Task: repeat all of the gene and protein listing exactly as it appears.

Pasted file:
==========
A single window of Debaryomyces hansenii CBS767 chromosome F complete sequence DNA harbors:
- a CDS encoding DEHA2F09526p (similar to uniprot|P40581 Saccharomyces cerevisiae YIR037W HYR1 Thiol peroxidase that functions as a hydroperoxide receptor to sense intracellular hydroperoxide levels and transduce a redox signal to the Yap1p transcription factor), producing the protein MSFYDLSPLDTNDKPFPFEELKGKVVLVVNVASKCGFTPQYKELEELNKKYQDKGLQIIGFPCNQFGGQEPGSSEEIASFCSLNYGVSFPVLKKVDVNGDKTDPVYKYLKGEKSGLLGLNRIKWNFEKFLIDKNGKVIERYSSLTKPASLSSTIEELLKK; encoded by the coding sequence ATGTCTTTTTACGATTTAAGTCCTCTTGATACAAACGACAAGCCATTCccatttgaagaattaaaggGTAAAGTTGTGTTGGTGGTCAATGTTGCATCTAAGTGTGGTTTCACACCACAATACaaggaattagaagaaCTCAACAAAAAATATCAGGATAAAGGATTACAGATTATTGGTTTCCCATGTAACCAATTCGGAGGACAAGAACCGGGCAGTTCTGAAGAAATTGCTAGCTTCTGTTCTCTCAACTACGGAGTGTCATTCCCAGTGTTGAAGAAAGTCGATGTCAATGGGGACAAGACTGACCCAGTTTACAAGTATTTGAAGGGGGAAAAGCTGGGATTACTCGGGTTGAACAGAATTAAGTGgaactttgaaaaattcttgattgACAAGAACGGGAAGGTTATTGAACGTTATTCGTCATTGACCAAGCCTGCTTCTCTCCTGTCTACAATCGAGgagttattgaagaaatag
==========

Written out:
A single window of Debaryomyces hansenii CBS767 chromosome F complete sequence DNA harbors:
- a CDS encoding DEHA2F09526p (similar to uniprot|P40581 Saccharomyces cerevisiae YIR037W HYR1 Thiol peroxidase that functions as a hydroperoxide receptor to sense intracellular hydroperoxide levels and transduce a redox signal to the Yap1p transcription factor), producing the protein MSFYDLSPLDTNDKPFPFEELKGKVVLVVNVASKCGFTPQYKELEELNKKYQDKGLQIIGFPCNQFGGQEPGSSEEIASFCSLNYGVSFPVLKKVDVNGDKTDPVYKYLKGEKSGLLGLNRIKWNFEKFLIDKNGKVIERYSSLTKPASLSSTIEELLKK; encoded by the coding sequence ATGTCTTTTTACGATTTAAGTCCTCTTGATACAAACGACAAGCCATTCccatttgaagaattaaaggGTAAAGTTGTGTTGGTGGTCAATGTTGCATCTAAGTGTGGTTTCACACCACAATACaaggaattagaagaaCTCAACAAAAAATATCAGGATAAAGGATTACAGATTATTGGTTTCCCATGTAACCAATTCGGAGGACAAGAACCGGGCAGTTCTGAAGAAATTGCTAGCTTCTGTTCTCTCAACTACGGAGTGTCATTCCCAGTGTTGAAGAAAGTCGATGTCAATGGGGACAAGACTGACCCAGTTTACAAGTATTTGAAGGGGGAAAAGCTGGGATTACTCGGGTTGAACAGAATTAAGTGgaactttgaaaaattcttgattgACAAGAACGGGAAGGTTATTGAACGTTATTCGTCATTGACCAAGCCTGCTTCTCTCCTGTCTACAATCGAGgagttattgaagaaatag